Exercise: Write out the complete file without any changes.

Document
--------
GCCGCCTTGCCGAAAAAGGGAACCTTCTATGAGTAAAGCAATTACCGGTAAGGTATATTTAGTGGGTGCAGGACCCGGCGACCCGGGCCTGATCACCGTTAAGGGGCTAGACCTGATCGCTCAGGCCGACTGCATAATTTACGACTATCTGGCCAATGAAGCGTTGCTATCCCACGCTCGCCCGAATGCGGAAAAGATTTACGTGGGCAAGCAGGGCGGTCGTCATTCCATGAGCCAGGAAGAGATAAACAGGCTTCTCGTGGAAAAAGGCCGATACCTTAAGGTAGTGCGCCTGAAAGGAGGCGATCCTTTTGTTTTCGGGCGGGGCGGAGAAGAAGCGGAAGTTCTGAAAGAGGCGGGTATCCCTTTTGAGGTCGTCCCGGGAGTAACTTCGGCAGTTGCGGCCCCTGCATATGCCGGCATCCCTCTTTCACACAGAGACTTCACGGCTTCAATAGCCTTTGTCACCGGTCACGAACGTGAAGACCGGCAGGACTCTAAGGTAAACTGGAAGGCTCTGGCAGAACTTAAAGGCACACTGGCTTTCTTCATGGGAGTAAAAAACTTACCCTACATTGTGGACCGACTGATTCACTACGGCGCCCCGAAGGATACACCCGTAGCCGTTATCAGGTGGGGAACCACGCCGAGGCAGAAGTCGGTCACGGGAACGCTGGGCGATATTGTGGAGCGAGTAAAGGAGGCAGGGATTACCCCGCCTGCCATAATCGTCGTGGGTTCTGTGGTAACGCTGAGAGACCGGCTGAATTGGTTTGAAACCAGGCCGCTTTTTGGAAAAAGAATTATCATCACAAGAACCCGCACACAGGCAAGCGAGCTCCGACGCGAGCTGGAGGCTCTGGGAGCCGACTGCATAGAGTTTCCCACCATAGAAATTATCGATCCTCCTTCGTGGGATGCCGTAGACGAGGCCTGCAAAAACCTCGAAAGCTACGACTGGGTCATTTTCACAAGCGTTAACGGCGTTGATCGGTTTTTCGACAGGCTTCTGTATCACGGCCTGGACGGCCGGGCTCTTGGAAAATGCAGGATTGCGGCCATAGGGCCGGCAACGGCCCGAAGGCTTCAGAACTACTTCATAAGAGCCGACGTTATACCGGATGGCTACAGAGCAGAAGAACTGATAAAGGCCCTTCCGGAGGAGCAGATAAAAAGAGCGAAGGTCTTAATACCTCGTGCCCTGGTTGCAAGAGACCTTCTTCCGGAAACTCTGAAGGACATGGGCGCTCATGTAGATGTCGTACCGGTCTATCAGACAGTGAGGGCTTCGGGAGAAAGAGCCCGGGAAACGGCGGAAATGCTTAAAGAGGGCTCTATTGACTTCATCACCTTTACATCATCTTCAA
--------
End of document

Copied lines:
GCCGCCTTGCCGAAAAAGGGAACCTTCTATGAGTAAAGCAATTACCGGTAAGGTATATTTAGTGGGTGCAGGACCCGGCGACCCGGGCCTGATCACCGTTAAGGGGCTAGACCTGATCGCTCAGGCCGACTGCATAATTTACGACTATCTGGCCAATGAAGCGTTGCTATCCCACGCTCGCCCGAATGCGGAAAAGATTTACGTGGGCAAGCAGGGCGGTCGTCATTCCATGAGCCAGGAAGAGATAAACAGGCTTCTCGTGGAAAAAGGCCGATACCTTAAGGTAGTGCGCCTGAAAGGAGGCGATCCTTTTGTTTTCGGGCGGGGCGGAGAAGAAGCGGAAGTTCTGAAAGAGGCGGGTATCCCTTTTGAGGTCGTCCCGGGAGTAACTTCGGCAGTTGCGGCCCCTGCATATGCCGGCATCCCTCTTTCACACAGAGACTTCACGGCTTCAATAGCCTTTGTCACCGGTCACGAACGTGAAGACCGGCAGGACTCTAAGGTAAACTGGAAGGCTCTGGCAGAACTTAAAGGCACACTGGCTTTCTTCATGGGAGTAAAAAACTTACCCTACATTGTGGACCGACTGATTCACTACGGCGCCCCGAAGGATACACCCGTAGCCGTTATCAGGTGGGGAACCACGCCGAGGCAGAAGTCGGTCACGGGAACGCTGGGCGATATTGTGGAGCGAGTAAAGGAGGCAGGGATTACCCCGCCTGCCATAATCGTCGTGGGTTCTGTGGTAACGCTGAGAGACCGGCTGAATTGGTTTGAAACCAGGCCGCTTTTTGGAAAAAGAATTATCATCACAAGAACCCGCACACAGGCAAGCGAGCTCCGACGCGAGCTGGAGGCTCTGGGAGCCGACTGCATAGAGTTTCCCACCATAGAAATTATCGATCCTCCTTCGTGGGATGCCGTAGACGAGGCCTGCAAAAACCTCGAAAGCTACGACTGGGTCATTTTCACAAGCGTTAACGGCGTTGATCGGTTTTTCGACAGGCTTCTGTATCACGGCCTGGACGGCCGGGCTCTTGGAAAATGCAGGATTGCGGCCATAGGGCCGGCAACGGCCCGAAGGCTTCAGAACTACTTCATAAGAGCCGACGTTATACCGGATGGCTACAGAGCAGAAGAACTGATAAAGGCCCTTCCGGAGGAGCAGATAAAAAGAGCGAAGGTCTTAATACCTCGTGCCCTGGTTGCAAGAGACCTTCTTCCGGAAACTCTGAAGGACATGGGCGCTCATGTAGATGTCGTACCGGTCTATCAGACAGTGAGGGCTTCGGGAGAAAGAGCCCGGGAAACGGCGGAAATGCTTAAAGAGGGCTCTATTGACTTCATCACCTTTACATCATCTTCAA